New Year’s Resolutions with Help from Horton — by Dr. Sara Sawtelle

It is the time of year when we start hearing, “There goes my New Year’s Resolution!”  Only a few weeks into the new year and we’ve already slipped up on our resolutions to lose weight, stop smoking or exercise 3 days a week.   Even the people who’ve resolved not to make a resolution are beginning to wonder if they can keep that resolution.  Thinking about resolutions from a brain perspective points out why resolutions are so hard to keep.

The biggest reason resolutions are so difficult is that we have forgotten the wisdom of Dr. Seuss.   In the Seuss classic Horton Hears a Who, Horton the elephant resolves to save Whoville, the village living on a dust speck.  “I’ve got to protect them.  I’m bigger than they,” he resolves.  Horton’s resolution, in contrast to many New Year’s resolutions, is about helping others.  If he didn’t keep his resolution, others would be harmed and so he went to great lengths to keep his promise and protect the Whos.

Finding a motivation that extends beyond oneself is one key to resolution keeping.  The other is remembering the value of trial and error in learning.  A resolution to change is about learning a new pattern of behavior.  Learning involves trial and error.   Inevitably, there will be a time when our desire to exercise three days a week, for example, and the immediate needs of family will conflict, or where the urge to smoke after a meal can’t be resisted.  If we consider the “slip-up” as just that, and as an opportunity to learn and get better at our desired behavior, then we don’t have to give up on the resolution just because we didn’t follow it one time.  After all, Horton didn’t give up when the flower with the dust spec was hidden from him.  He knew he had to find the Whos.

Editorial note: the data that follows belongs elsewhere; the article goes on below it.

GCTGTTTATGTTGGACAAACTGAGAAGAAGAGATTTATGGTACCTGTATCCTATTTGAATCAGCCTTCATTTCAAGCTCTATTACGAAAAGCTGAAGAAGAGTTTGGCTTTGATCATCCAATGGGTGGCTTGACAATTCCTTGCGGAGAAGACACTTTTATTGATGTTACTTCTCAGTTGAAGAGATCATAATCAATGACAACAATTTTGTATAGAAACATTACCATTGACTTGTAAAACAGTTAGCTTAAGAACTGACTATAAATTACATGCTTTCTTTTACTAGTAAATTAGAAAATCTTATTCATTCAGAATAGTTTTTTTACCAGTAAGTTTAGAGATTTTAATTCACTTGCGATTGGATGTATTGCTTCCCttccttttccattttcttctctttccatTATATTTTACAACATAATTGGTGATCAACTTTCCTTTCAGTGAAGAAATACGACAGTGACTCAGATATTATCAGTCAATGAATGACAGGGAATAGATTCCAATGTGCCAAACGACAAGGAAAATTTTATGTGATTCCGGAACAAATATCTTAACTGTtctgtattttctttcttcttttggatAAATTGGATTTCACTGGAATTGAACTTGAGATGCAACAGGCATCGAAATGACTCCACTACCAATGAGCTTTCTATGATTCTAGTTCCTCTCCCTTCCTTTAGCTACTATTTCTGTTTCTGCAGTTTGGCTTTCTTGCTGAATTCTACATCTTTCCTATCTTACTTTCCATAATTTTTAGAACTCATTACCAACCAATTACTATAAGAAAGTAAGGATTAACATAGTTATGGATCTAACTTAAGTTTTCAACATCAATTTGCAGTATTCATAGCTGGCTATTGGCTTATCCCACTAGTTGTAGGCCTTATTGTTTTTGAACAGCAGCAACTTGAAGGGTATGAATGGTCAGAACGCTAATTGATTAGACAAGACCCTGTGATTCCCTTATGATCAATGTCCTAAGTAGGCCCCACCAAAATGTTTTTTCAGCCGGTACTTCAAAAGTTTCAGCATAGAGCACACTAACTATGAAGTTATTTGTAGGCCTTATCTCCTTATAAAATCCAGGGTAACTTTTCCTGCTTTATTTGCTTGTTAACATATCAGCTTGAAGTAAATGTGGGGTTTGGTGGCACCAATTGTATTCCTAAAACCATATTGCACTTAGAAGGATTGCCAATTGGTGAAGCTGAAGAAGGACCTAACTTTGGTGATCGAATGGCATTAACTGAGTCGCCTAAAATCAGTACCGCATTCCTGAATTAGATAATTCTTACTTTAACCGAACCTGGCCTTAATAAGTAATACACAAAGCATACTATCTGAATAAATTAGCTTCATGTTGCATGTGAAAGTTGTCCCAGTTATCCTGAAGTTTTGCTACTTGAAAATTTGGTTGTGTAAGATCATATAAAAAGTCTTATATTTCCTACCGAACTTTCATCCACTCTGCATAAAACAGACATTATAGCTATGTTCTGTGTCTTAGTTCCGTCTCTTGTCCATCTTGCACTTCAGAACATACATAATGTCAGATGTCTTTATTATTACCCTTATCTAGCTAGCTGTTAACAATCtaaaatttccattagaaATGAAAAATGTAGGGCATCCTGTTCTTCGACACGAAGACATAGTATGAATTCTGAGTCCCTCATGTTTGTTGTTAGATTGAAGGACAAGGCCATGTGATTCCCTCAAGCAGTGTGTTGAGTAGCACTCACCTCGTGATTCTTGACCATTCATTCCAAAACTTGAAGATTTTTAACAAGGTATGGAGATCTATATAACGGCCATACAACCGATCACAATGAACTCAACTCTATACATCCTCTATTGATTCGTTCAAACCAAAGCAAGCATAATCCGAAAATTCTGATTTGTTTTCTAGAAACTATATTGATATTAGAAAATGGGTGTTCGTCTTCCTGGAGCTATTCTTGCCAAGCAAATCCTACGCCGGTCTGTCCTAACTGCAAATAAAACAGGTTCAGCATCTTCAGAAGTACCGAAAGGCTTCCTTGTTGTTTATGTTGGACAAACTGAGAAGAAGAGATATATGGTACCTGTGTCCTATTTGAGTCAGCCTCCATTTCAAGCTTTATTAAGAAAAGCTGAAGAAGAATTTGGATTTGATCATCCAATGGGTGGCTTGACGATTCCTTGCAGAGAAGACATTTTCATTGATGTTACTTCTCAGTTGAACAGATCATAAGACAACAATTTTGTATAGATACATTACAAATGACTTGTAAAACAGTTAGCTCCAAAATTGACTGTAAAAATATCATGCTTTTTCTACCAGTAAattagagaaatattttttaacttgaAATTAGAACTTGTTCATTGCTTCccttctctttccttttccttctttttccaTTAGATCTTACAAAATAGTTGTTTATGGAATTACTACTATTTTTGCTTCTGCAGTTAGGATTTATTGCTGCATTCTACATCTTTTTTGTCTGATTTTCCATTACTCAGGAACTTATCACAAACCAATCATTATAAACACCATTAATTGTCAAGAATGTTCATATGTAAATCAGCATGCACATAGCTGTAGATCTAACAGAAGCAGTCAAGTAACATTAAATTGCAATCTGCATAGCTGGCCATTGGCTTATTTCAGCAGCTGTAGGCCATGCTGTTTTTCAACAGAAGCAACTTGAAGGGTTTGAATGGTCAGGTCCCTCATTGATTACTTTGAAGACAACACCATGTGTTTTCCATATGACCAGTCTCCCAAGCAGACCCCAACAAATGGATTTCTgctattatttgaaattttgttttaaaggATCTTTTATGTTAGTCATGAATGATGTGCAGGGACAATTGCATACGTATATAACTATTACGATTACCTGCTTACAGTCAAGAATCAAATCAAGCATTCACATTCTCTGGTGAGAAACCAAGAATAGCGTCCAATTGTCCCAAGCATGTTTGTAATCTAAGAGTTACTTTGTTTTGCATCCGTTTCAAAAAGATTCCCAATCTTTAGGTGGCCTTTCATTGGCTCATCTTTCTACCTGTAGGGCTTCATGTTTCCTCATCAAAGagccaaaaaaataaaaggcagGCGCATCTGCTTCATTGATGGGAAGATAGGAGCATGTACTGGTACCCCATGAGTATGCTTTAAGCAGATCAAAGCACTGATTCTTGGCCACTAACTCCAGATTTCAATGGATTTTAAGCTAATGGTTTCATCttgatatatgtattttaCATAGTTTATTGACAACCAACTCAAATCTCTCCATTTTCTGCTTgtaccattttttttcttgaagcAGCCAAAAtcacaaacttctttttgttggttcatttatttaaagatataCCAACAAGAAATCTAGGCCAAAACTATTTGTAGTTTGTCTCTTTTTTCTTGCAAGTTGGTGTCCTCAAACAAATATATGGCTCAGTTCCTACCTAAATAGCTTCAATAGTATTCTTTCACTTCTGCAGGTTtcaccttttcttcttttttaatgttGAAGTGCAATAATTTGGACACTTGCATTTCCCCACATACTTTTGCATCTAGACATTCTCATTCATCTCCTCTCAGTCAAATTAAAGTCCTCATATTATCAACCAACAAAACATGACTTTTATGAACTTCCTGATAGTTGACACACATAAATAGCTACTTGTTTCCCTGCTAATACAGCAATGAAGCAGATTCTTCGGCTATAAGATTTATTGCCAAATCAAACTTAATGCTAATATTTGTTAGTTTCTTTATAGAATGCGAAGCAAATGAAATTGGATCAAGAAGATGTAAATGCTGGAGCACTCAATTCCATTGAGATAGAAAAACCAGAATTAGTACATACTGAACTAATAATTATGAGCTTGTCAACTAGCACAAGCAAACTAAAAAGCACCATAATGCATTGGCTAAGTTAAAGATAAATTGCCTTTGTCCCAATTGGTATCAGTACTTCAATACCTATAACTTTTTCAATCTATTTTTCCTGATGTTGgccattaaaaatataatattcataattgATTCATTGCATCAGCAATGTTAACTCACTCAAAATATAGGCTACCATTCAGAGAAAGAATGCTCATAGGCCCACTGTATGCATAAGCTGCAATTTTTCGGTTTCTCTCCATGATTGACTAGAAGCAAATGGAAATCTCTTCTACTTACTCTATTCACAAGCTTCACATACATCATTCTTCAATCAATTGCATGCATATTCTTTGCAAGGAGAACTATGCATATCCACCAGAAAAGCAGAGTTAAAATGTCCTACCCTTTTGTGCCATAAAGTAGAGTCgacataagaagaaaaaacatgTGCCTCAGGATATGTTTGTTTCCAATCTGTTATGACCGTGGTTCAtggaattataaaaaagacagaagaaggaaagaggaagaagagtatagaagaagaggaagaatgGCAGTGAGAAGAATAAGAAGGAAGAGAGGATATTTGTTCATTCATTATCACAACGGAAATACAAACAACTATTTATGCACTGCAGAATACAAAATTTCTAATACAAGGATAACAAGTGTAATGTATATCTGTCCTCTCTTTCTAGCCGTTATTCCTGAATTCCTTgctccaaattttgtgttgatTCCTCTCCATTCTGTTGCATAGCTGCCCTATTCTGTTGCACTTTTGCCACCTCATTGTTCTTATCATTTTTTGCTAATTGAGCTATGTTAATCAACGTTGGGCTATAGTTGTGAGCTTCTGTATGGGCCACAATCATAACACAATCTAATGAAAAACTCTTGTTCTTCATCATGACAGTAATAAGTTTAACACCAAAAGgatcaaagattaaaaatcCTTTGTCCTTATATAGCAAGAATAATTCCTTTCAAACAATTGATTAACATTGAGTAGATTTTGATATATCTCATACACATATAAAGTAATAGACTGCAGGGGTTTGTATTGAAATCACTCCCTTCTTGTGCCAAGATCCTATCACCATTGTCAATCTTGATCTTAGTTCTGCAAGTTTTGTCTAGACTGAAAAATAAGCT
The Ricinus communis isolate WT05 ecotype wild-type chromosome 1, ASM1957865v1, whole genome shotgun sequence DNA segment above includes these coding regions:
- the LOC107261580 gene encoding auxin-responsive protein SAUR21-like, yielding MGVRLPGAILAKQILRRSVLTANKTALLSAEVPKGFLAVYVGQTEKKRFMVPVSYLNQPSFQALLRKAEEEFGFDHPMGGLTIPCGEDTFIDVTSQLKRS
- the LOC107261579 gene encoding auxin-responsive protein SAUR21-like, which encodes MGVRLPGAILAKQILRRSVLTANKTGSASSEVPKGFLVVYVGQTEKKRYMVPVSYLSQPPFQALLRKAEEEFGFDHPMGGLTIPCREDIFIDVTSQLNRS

Lofty, all-or-nothing plans are not very brain friendly.  Giant changes in what we do rarely succeed without practice.  Better to make the resolutions but also give ourselves steps to accomplish along the way.  Celebrate the steps whether you succeed the first time you try them or the tenth.  Celebrate what you can learn from the times you don’t quite meet your own expectations.  Figure out why you failed, adjust, and plan to work up to the goal by the end of the year!

Our brains like routine and habits, and they also seek novelty and success.  So, remember … Just because you didn’t make it past the second week of trying to exercise three times a week doesn’t mean you can’t get there in 2012. Remember Horton.

I think I hear a speck of dust talking to me … time to get on my treadmill!

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